Schrödinger’s October

By the time this column appears in print, we’ll either be tired of shoveling or cynical about weather forecasters.

No surprise. That’s how October in Colorado works.

My friends from warmer climes often do a double take when they hear that a Front Range “snow season” runs from October to May. But even those words don’t really capture the true experience. The symbol of those eight months isn’t a snow shovel, but a pair of dice. You listen to the forecasts, buy out the bread and milk at the grocery stores (and somehow it’s always the bread and milk) and then roll ‘em.

Sometimes we laugh. Sometimes the big Snowmageddon forecasts produce nothing but a dusting of flakes and an ironic “I survived” post on social media.

Other times, it’s no laughing matter.

I grew up here. I remember a lot of Halloweens spent with a winter coat pulled over a truly awesome costume. (Hercules just doesn’t look the same when he’s bundled up against the cold.) But the year that really drove it home for me was 1997, when we got slammed by a late-October blizzard right before the Broncos were due to leave town for a game in Buffalo.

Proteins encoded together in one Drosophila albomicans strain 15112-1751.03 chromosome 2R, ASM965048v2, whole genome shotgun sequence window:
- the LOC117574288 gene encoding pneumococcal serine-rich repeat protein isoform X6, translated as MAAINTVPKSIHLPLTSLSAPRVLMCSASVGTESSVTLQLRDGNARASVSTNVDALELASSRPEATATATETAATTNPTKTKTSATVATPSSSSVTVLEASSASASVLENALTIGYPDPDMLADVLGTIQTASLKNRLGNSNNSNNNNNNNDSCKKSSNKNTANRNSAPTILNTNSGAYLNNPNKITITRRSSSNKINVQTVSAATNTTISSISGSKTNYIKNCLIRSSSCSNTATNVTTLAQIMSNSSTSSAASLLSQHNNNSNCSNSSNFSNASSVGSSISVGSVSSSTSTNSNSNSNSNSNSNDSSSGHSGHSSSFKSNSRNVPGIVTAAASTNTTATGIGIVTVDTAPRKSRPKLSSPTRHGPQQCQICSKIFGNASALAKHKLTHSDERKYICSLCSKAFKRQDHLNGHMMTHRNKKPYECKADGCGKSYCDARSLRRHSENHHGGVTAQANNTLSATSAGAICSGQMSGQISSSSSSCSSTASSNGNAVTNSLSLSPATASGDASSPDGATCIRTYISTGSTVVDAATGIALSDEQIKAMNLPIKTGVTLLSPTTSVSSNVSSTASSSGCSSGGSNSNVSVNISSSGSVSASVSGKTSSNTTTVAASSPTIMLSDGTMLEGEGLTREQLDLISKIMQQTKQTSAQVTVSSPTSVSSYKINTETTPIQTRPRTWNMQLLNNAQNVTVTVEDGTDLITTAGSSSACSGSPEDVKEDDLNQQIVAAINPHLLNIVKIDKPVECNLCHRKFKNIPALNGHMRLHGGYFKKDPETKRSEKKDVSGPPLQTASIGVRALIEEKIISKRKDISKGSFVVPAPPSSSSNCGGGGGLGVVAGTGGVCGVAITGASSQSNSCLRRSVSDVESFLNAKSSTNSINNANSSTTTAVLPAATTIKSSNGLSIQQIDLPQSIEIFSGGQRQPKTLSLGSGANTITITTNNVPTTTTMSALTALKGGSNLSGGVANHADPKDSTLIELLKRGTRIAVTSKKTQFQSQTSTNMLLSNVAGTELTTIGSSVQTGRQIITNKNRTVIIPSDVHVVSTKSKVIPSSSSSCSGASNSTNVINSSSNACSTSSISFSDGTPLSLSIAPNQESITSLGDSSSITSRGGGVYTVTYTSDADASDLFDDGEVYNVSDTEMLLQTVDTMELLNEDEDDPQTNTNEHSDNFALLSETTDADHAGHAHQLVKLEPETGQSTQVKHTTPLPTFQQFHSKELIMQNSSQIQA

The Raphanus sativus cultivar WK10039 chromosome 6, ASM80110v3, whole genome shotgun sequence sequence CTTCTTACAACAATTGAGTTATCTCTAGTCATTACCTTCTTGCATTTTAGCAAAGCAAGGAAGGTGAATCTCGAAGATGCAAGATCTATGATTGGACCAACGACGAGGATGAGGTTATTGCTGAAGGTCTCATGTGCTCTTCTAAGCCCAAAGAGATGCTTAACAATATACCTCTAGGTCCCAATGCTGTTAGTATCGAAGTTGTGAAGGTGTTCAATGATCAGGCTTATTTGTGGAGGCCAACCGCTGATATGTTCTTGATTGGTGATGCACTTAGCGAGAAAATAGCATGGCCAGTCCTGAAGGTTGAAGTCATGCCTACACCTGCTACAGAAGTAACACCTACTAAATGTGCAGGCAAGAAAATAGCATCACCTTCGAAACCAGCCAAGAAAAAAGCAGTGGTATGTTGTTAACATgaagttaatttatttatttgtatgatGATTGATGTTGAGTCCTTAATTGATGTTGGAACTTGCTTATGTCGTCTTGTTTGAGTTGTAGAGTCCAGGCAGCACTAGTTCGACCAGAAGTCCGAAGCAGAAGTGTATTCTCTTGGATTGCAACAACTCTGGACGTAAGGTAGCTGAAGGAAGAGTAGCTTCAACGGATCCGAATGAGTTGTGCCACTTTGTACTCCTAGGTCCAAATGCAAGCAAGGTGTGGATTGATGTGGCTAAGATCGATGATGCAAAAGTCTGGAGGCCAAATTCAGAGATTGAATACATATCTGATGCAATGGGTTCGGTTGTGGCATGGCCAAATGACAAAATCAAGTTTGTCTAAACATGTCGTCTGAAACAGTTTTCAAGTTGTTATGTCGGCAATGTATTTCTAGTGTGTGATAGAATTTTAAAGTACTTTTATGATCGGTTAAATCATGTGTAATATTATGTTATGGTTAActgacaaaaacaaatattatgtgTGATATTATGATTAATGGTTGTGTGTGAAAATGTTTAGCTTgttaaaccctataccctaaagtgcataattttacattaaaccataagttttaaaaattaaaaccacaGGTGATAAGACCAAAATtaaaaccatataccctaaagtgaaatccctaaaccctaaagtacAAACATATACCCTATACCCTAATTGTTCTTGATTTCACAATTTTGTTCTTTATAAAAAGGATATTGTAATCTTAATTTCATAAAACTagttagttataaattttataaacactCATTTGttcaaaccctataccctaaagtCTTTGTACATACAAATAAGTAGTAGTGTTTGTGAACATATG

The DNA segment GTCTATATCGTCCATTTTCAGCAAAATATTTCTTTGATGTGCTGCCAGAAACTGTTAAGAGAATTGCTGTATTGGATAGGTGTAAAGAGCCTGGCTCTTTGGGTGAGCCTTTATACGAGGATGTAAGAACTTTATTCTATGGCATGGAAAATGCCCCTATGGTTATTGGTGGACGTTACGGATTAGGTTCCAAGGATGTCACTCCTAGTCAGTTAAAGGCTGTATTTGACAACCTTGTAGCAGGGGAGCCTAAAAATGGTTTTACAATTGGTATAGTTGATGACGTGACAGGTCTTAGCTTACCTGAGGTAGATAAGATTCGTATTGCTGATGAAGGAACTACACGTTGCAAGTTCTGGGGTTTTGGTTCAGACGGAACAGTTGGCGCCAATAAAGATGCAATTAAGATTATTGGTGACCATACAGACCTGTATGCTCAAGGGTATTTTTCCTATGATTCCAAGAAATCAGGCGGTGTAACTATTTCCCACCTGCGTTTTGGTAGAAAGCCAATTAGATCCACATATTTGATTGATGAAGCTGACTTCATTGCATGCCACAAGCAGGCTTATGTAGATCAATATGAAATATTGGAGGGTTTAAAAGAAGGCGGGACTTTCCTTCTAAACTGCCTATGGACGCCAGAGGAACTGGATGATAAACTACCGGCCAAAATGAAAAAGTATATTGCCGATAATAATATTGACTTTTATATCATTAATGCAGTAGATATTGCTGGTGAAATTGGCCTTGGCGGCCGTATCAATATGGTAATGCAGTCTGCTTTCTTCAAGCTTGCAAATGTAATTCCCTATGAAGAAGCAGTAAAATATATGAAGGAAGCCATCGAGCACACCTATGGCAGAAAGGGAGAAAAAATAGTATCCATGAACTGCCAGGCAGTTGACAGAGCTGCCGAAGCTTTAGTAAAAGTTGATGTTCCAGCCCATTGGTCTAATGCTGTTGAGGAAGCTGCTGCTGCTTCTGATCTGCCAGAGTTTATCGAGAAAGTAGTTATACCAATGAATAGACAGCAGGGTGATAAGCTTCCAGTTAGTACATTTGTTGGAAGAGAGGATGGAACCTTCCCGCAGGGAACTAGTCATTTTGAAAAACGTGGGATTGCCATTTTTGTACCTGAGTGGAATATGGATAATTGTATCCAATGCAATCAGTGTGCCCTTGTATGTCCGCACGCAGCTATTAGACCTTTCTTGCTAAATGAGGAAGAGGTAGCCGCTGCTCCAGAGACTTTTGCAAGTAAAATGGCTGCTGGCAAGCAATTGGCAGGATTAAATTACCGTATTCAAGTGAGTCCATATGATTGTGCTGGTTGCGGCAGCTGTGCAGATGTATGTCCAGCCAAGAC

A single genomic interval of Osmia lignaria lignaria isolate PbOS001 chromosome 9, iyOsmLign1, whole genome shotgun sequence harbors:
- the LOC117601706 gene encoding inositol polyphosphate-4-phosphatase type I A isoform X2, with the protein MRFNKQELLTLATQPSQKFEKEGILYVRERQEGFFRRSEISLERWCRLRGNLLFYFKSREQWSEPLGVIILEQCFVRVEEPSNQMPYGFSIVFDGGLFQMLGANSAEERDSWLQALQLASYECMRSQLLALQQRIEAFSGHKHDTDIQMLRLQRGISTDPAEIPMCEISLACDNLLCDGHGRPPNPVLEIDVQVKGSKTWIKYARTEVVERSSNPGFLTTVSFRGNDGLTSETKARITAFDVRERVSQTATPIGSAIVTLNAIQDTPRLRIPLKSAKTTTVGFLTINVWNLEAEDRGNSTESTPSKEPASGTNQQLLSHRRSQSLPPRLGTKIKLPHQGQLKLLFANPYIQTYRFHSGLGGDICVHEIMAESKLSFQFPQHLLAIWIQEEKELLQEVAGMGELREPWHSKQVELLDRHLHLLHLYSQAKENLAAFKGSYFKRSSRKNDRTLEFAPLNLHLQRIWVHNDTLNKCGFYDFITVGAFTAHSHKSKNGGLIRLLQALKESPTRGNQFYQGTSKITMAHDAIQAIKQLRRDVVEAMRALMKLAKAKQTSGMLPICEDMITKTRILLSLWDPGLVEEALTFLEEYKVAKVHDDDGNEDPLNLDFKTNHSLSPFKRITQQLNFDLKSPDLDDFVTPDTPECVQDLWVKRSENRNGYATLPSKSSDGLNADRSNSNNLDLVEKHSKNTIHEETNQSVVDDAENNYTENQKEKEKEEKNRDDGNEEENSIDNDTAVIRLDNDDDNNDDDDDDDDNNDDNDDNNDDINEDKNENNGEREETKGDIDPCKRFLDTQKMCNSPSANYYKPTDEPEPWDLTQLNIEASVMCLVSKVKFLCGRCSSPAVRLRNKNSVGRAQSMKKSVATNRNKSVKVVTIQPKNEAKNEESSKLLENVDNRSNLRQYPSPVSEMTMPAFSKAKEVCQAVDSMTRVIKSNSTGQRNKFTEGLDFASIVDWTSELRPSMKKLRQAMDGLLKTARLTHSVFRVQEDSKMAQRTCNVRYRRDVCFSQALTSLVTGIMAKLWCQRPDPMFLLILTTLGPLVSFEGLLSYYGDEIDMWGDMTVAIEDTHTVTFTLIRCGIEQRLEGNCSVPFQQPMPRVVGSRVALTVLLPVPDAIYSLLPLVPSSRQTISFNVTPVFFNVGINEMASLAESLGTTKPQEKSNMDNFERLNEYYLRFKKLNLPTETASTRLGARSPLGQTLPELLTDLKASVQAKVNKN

In those John Elway days, every bit of Bronco news was Serious Business. And so, in the midst of relentlessly raging snow and cars stacking up on Peña Boulevard, broadcasters would break in with the latest escapades. Kicker Jason Elam caught a ride to team headquarters with a group of fans. Safety Steve Atwater joined the rest of the team by snowmobile. Somehow, incredibly, everyone got out of town, stumbled into their hotel at 1 a.m. in the morning, and then  staggered their way through an overtime win that afternoon.

So yeah. We know. Feast or famine. Snow or “Snow big deal.”

And the thing is, we have to be ready for both. Like Schrödinger’s cat, the fabled “Chance of Snow” isn’t really alive or dead until we open the box and find out.

But then, isn’t that how we live our lives anyway?

We like to think we’ve minimized uncertainty. We make plans, we check forecasts, we schedule out our day. Everything’s in control.